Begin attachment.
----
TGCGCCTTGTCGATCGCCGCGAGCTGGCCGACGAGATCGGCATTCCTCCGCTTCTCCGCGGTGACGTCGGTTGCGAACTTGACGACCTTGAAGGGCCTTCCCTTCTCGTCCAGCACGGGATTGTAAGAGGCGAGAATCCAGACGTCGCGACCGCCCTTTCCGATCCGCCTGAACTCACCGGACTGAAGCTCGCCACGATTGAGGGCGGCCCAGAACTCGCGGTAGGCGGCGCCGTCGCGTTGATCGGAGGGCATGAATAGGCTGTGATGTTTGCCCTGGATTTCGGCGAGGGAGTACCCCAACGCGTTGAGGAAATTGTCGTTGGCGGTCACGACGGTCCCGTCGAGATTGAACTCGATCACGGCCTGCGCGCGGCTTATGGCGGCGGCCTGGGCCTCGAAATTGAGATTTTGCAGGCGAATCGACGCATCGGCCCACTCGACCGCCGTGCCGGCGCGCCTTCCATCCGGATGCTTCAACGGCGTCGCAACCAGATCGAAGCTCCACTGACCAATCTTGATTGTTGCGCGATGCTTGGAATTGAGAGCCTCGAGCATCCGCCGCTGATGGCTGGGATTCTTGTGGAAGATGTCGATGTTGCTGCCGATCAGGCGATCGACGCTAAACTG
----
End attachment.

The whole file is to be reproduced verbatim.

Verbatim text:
TGCGCCTTGTCGATCGCCGCGAGCTGGCCGACGAGATCGGCATTCCTCCGCTTCTCCGCGGTGACGTCGGTTGCGAACTTGACGACCTTGAAGGGCCTTCCCTTCTCGTCCAGCACGGGATTGTAAGAGGCGAGAATCCAGACGTCGCGACCGCCCTTTCCGATCCGCCTGAACTCACCGGACTGAAGCTCGCCACGATTGAGGGCGGCCCAGAACTCGCGGTAGGCGGCGCCGTCGCGTTGATCGGAGGGCATGAATAGGCTGTGATGTTTGCCCTGGATTTCGGCGAGGGAGTACCCCAACGCGTTGAGGAAATTGTCGTTGGCGGTCACGACGGTCCCGTCGAGATTGAACTCGATCACGGCCTGCGCGCGGCTTATGGCGGCGGCCTGGGCCTCGAAATTGAGATTTTGCAGGCGAATCGACGCATCGGCCCACTCGACCGCCGTGCCGGCGCGCCTTCCATCCGGATGCTTCAACGGCGTCGCAACCAGATCGAAGCTCCACTGACCAATCTTGATTGTTGCGCGATGCTTGGAATTGAGAGCCTCGAGCATCCGCCGCTGATGGCTGGGATTCTTGTGGAAGATGTCGATGTTGCTGCCGATCAGGCGATCGACGCTAAACTG